Cobra Kai Gets A Much-Deserved Second Chance With Massive Pop Of Viewership On Netflix


Let me be the first one to admit, I totally passed on Cobra Kai when it was released on YouTube Red back in 2018, and this is coming from someone who wore out his copy of the VHS as a kid. I was born in 1983, so I was incredibly young when the original movie came out. By the time I was 5-6yrs old I was entrenched in the idea of Karate. I lost count of how many times I watched it, trying to mimic Daniel's moves. It was only a few years later that my step-father encouraged me to take Tang Soo Do at my local community center. I was teased a lot growing up and wanted to defend myself. So I signed up, and before I even got my gi...I quit because I was fat and the sensei made us do knuckle push-ups. I couldn't do REGULAR pushups let alone ones on my chubby knuckles. Screw that! Even with as much as I adored the original Karate Kid, I completely and totally forgot about this upon on its original release, simply because I refused to pay for YouTube Red(now YouTube Premium) due to lack of interest. Netflix has since purchased the series itself, not just the rights to air it. That's big.

Well, here I am eating my words in late 2020 as I close in on finishing Season 1 as a dedicated Netflix subscriber, completely and totally enamored by this show. Someone on my Facebook feed said it was "like they combined Eastbound & Down with Karate Kid" and that is absolutely perfect. For once it would seem like most of the internet would agree. After posting about it on my personal Facebook and a slew of comments coming in I've seen a lot of my circles asking for late passes as well. Everyone is enthralled by the call-backs and charm of this "martial arts dry comedy", if you can even call it that.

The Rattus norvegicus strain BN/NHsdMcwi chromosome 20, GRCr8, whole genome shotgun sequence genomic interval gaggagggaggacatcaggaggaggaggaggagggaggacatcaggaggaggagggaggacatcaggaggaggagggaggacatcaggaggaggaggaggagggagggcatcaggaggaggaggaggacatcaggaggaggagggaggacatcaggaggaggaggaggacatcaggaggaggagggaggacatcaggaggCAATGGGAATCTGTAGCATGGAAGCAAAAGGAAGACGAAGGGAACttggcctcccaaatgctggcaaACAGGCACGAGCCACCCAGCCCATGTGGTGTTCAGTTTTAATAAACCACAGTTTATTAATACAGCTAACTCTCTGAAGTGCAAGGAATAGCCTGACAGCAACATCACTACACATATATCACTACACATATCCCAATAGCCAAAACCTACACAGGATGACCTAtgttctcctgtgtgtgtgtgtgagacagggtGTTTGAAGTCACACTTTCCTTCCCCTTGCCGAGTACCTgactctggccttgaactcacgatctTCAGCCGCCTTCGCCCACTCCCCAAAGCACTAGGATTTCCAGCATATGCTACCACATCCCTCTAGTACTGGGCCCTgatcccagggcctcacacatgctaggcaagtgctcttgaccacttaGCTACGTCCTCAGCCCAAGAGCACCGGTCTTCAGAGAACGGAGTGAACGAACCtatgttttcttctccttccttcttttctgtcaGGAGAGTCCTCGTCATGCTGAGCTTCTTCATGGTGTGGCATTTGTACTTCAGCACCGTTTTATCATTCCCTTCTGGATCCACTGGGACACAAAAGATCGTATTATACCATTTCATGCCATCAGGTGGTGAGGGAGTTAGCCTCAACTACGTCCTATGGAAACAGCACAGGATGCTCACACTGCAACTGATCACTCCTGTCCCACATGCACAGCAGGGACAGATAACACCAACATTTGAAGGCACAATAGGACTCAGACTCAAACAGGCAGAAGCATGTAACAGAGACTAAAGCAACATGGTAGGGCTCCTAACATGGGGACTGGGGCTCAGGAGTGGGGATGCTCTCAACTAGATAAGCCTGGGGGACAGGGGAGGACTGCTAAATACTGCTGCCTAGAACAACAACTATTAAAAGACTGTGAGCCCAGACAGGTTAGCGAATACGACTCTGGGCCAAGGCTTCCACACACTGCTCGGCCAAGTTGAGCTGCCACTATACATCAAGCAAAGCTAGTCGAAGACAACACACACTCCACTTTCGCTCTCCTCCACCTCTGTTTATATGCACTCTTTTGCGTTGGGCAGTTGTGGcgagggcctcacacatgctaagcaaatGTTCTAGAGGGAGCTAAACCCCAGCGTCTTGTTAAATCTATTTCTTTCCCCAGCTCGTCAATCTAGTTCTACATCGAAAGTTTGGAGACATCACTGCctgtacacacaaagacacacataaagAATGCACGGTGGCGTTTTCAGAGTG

As of writing this, Cobra Kai has a 94% and 96% respective rating on Rotten Tomatoes



Many nostalgia cash grabs are done in poor taste with aging stars barely able to keep up with the expectations of their character's energy and pizazz, but this isn't this. The flashbacks and callbacks are perfectly-timed, with just enough reference to the original without shoving it down your throat. I am being completely and totally honest as the founder of this website and a pop culture fanatic, that this show absolutely RIPS and I am so upset at myself for sleeping on it.








The show picks up decades after the fabled events of the Under 18 All Valley Karate Championship to find Johnny Lawrence(William Zabka), a down-on-his-luck(asshole drunk) handyman and Daniel Larusso(Ralph Macchio) as a successful, regional car dealership owner(borderling douchebag).


“WE KICK THE COMPETITION


They’re both in their late-40-somethings(maybe 50s?) in The Valley and their paths cross yet again with no explanation, or insight as to whether they already had at some point since 1984. The show just pops off from there. You get worried about their age and ability until you hear Johnny yell "QUIET!" in that barking, powerful voice of his. Danny has still got his Newark attitude, with a refined Southern California businessman mentality.


One thing leads to another, and Johnny eventually resurrects the defunct Cobra Kai dojo in a strip mall, with varied success as it struggles to gain popularity.

Both of them have teenage children at this point and without spoiling anything, paths begin to cross.



Both action and hilarity ensue by way of generational and cultural gaps, so it works for those of us who have been following it since the 80's and the younger ones who might see the OG characters as out-of-touch geezers.


Almost every joke hits right on the nose like a well-timed illegal kick(ah-thankyew) and even though I've barely finished the first season, I'm all-in and everyone on my feeds tells me season 2 is even better.


Forget everything you knew about the later Karate Kid sequels and take this as a direct continuation of the original like many franchises are trying to do these days. Most have failed their desperate revivals and reboots - except for Cobra Kai.



Paul Brown is the founder of Kulture Popped and avid pop culture collector/historian.

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